Teacher Class Ice Breakers

Some students can feel intimidated among their classmates. They may even feel shy with feelings of not knowing what to say or how to go about making friends. Ice breakers are an excellent way to break the ice, allowing students to feel at ease and get to know each other.

One teacher suggested the idea of creating groups. In each group, everyone must write down their name, e-mail address, and fun personal facts on paper. Then, these students pass around their information to the other students in the group. This is a fun way for everyone to get to know each other. It's also a nice way of staying in touch, through e-mail, in case a student needs help or wants to talk about school activities.

Teaching Idea

Ice Breaker, "Mingle, Mingle, Mingle!"
Carol Jackson; English Teacher, Dutch Fork High School

"This is a great icebreaker for a class to get to know each other better, and it also gives students a chance to get up and move around! Give students an index card, and on that card, have them write a question they would like to ask other students (like "what is your favorite song", "do you have any siblings" etc). Have students move around room singing "Mingle mingle mingle!" (like the cha-cha) and when the teacher says stop, students should grab the person closest to them to exchange answers to both of their questions. After they have talked for about 30 seconds about their answers, students exchange cards so they have a different question to ask, and "mingle" again!"

Teaching Idea

The Toilet Paper Game
Christine Murciar: Davenport Central High School

"For an icebreaker to be used with any grade. Throw out a role of toilet paper and tell the students to take as much as they need. (Don't tell them what it's for). After everyone has taken some, have them tear the toilet paper at the perforations. For each square of paper in their possession, they have to share one fact about themselves."

Teaching Idea

Donna, High School Teacher: Spokane, WA

"Get your students use to collecting information about each other early on in the school year. Place students in groups and encourage them to exchange phone numbers, email addresses or any information that is useful to get in touch with each other. During this time, ask students to share with each other some of the classes they have taken and hints on how they have studied in the past to get good grades. During this time, you can also encourage them to form study groups and meet after class time or show them how to set up a chat room discussion that enables them to meet online. This is also a great way to get students to communicate with each other outside of class."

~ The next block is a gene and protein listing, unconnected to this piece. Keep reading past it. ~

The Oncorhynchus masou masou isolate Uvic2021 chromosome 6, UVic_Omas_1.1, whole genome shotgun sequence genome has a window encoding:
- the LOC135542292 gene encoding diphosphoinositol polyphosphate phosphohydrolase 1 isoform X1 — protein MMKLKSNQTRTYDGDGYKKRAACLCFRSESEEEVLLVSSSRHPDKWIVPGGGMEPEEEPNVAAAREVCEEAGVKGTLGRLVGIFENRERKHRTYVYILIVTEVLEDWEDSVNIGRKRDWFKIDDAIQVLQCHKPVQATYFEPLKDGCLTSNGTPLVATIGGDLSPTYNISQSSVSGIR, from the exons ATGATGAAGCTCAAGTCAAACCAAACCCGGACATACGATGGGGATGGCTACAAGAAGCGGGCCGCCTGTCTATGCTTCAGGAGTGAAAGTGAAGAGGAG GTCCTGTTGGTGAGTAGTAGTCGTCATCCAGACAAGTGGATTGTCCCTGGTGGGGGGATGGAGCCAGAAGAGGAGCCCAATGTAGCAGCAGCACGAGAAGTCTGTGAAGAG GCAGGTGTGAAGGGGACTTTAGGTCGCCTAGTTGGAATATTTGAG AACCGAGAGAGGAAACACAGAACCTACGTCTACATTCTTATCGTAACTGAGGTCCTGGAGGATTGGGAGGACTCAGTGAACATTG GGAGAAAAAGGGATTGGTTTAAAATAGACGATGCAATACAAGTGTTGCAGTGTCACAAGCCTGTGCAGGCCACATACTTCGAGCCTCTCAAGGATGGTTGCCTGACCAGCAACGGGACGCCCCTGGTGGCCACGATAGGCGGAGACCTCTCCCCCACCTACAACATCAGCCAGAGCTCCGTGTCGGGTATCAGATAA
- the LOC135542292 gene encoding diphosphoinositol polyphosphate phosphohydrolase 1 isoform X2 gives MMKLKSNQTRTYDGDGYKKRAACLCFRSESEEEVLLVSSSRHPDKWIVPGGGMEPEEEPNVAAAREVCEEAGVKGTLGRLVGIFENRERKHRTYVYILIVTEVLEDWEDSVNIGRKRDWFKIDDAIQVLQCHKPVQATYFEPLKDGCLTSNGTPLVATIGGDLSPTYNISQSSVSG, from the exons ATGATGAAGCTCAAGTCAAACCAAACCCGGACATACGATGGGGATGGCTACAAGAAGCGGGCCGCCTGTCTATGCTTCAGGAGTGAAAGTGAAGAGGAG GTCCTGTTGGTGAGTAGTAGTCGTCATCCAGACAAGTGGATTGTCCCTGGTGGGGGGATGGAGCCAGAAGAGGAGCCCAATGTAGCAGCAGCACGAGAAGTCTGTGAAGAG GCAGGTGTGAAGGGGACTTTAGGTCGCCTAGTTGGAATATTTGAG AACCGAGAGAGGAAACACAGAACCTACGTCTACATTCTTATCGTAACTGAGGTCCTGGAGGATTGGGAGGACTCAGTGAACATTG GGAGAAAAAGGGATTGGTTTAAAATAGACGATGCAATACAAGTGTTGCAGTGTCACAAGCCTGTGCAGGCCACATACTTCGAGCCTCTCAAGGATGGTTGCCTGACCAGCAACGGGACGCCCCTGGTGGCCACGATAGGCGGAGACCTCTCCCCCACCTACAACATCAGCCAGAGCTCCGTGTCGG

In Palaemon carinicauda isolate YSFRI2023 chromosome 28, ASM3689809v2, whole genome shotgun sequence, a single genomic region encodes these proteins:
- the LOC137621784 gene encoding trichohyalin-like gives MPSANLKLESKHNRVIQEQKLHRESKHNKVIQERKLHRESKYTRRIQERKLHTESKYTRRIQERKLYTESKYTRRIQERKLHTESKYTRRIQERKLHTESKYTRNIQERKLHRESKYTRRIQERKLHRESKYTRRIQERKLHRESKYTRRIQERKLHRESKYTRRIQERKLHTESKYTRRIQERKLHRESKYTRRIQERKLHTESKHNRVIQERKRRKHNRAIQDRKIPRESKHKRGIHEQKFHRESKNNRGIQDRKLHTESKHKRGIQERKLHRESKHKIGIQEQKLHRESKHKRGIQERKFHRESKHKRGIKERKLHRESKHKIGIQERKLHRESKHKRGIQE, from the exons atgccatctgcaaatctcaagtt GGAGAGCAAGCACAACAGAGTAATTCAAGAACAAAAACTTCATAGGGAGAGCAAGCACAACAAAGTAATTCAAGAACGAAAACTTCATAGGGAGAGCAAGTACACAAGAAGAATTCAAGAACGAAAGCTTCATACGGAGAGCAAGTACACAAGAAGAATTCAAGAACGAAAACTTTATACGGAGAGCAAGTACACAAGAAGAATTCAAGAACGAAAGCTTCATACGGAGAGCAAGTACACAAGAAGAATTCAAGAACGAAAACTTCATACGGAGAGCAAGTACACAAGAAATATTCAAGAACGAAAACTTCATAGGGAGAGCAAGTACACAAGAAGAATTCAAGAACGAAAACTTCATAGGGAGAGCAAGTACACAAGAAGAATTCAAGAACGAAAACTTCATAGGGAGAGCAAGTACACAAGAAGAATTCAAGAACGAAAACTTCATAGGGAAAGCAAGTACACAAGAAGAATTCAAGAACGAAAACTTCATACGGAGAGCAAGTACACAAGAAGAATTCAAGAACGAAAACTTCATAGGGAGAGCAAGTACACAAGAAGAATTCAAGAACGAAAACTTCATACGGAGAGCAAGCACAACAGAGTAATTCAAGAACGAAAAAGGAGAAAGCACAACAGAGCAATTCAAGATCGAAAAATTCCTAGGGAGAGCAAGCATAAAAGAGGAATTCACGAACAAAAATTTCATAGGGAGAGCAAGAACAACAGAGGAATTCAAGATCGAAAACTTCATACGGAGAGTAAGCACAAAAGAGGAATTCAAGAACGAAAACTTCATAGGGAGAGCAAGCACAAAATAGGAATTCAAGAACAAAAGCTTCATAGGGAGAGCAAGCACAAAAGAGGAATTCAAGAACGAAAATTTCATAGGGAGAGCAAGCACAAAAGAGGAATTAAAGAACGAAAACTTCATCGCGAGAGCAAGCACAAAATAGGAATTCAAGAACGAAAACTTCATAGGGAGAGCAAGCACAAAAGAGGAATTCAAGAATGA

Teaching Idea

Fantasy Island
Ann, Guidance Counselor: Northport, NY

"To help students get in touch with what's important to them and to introduce themselves to others in the class. Students will need construction paper and markers or crayons. Students are told to imagine that the piece of paper in an island. The island is theirs and they can have anything on the island that they want. Encourage the students to draw images of anything that they'd like to have on their "Fantasy Island"... After drawings are finished, students are paired off with a buddy. They share with each other about their island. After 5-10 minutes, the pairs are invited to share with the class what they've discovered about their buddies' similarities and differences."

Teaching Idea

What Am I?
Jessie, Staff Coordinator: Temple, OR

"Years ago before I got into administration, I would start every year off with this game. I would take out about 100 post-it notes and then give one to each student. Students would get in circle. Each student writes a noun (person, place, or thing) on the card. Then they stick the post-it on the forehead of the person to their right, noun showing. Each person then gets a turn to ask the group a "yes/no" that will help them guess what it is. If they don't get it right, we move on to the next person in the circle clockwise. I usually give some sort of prize to the three people that took the least number of guesses to get it right."